• Kristin Guglietti

Laura Bethmann talks latest watercolor series


Laura Bethmann stands in front of “Dear Maria” (2017) in her art studio. The painting is part of her Invitation series and this one is for artist and scientist, Maria Sibylla Merian. (THG/Kristin Guglietti. To purchase photos in The Gazette, call (609) 704-1940.)

Laura Bethmann answers the question “if you could have dinner with anyone from history, who would you invite?” in her latest watercolor series.


In Invitations, Bethmann, 68, invites one of her heroes to dinner with her and she imagines what food they would eat.


The completed Invitations include Ben Franklin, Beatrix Potter, John Bartram, Maria Sibylla Merian, Georgia O’Keefe, Albrecht Duer, Emily Dickinson, Mary Oliver, Marian Diamond, Ursula Le Guin and Edith Wharton.


Other Invitations on her list include Margaret Mead, Leonardo da Vinci, Alexander Von Humboldt, Gertrude Stein, Eleanor Roosevelt, Oliver Sacks, Walt Whitman, Carolyn Brady, Edward Gorey, Cecila Payne-Gaposchkin, Elizabeth Catlett, Mary Musgrove, Maria Clara Eimmart, Edmonia Lewis, Emmar Lazarus, David Beck, Ellen Hading Baker and more.


Laura Bethmann’s “Dear Mary” (2020) is an invitation for American-poet, Mary Oliver. (Courtesy Photo)

As she paints, the photos of her muses stand high above the artist’s studio wall.


“That series was just about who would I invite? I was painting my breakfast; I painted my dinner. I painted images of food. And when I thought ‘who would I invite?’ I thought of people that I just admire so much or learned about so much. I like reading biographies. I like learning about people that have a lot to teach us,” she said.


Some of the paintings were previously exhibited at the Pennsylvania Horticulture Society in their library in Philadelphia, and they are currently being virtually exhibited in Monmouth Museum now through June 4 at www.monmouthmuseum.org/virtual-gallery.


“I’m hoping that people who see these will be interested to learn more about these people and also think about who has inspired them and who they would invite,” Bethmann said.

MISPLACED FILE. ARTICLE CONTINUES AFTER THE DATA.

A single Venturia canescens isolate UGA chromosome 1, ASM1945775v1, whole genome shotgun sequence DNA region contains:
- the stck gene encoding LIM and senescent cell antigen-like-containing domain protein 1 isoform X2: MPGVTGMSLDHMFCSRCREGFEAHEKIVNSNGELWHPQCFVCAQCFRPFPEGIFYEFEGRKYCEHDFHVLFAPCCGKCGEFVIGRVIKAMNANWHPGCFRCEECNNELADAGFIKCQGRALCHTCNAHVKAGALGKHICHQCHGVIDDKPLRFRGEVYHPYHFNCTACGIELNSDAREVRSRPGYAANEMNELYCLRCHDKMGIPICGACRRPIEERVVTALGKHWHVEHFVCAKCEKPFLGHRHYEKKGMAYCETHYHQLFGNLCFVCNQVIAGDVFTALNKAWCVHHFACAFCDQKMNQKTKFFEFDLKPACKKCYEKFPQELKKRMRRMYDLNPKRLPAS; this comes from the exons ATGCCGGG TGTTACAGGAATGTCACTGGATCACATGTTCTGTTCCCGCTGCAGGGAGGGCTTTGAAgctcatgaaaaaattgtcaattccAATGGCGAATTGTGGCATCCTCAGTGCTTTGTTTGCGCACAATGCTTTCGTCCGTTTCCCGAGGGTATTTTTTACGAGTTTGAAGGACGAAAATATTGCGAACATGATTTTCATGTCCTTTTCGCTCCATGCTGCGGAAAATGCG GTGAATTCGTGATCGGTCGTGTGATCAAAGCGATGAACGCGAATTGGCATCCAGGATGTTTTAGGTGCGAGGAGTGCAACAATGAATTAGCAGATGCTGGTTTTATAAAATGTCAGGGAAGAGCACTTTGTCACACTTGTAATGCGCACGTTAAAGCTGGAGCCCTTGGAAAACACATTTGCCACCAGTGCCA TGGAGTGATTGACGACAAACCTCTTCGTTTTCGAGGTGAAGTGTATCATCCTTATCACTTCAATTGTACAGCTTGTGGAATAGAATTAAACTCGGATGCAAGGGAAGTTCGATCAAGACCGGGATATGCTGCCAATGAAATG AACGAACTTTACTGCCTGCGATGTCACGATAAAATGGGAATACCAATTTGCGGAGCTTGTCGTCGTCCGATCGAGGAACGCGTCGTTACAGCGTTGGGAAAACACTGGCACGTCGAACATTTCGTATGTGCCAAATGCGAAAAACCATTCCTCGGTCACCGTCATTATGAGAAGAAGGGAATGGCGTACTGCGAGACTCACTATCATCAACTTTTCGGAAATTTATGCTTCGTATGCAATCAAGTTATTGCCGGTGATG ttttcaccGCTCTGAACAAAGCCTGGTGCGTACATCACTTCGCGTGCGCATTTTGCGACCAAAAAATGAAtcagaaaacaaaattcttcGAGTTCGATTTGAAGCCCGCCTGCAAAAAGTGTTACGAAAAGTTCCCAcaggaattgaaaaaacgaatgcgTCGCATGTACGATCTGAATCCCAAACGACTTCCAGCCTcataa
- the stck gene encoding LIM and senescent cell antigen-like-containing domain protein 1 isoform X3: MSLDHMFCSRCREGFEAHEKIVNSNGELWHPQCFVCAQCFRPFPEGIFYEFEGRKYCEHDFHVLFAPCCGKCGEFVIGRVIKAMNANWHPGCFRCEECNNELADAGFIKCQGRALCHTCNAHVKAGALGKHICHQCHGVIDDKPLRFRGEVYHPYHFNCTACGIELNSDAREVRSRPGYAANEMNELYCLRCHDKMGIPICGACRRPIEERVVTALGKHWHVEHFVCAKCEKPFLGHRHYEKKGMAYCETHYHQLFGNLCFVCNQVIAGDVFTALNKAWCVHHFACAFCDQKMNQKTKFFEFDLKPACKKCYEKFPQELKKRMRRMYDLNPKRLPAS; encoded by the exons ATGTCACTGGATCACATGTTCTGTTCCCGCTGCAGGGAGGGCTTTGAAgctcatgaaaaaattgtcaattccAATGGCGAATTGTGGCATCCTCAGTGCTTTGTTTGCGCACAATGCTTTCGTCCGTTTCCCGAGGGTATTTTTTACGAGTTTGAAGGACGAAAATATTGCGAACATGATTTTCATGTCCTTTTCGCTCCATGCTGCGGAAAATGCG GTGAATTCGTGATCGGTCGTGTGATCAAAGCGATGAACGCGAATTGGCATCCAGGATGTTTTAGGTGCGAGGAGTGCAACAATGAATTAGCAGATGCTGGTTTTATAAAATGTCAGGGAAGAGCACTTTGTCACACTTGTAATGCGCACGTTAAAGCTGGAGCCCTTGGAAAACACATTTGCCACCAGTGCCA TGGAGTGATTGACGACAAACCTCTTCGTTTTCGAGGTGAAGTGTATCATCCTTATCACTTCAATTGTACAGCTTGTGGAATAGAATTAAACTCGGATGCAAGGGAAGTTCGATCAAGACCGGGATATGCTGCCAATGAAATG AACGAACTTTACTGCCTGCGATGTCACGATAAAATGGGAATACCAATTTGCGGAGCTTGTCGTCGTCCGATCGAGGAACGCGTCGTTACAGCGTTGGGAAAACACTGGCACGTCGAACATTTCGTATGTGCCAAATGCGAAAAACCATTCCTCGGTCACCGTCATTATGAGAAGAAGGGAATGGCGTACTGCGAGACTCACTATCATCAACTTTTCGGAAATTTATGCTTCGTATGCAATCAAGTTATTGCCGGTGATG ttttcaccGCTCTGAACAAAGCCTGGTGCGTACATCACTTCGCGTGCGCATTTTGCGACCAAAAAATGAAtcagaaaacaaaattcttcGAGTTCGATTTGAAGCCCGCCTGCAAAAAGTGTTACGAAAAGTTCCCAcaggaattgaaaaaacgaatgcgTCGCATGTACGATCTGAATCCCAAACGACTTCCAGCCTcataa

Perfect Knowledge, Peonies, watercolor on paper, 17 x 30." (Courtesy Photo)

In the artist’s living room, she has two giant paintings from the In the Garden series with flowers ten times the size of the real flowers. Bethmann said it took over 150 hours to do just one of the paintings. In the Garden series was first exhibited in the Monmouth Museum in 2014 as part of the museum’s Emerging Artist series.


“The images [from Invitations] are a lot more spontaneous than the In the Garden series. There’s a lot less planning involved, and I always start out with where I’m going to put the plate,” she said.


Ben Franklin’s invitation features a franklinia flower, which was named after him. There’s also a turkey dinner with cranberries, a meal Franklin would’ve enjoyed. Meanwhile, Maria Sibylla Merian’s invitation includes a written invitation “dear Maria, the ants, caterpillars, etc. are munching our lunch, come as soon as you can.”


Emily Dickinson’s painting, however, is darker compared to the other paintings with bright colors.


“It was really hard to paint her. I guess that’s why it’s so dark. She loved daisies. She loved her garden. She made an herbarium book of pressed plants. She loved to bake and cook, and coconut cake was one of her things she liked to make. And there’s a few of her lines from her poetry. ‘Will there really be a morning?’ ‘Bring me the sunset.’ And it’s about dwell and possibility,” Bethmann said.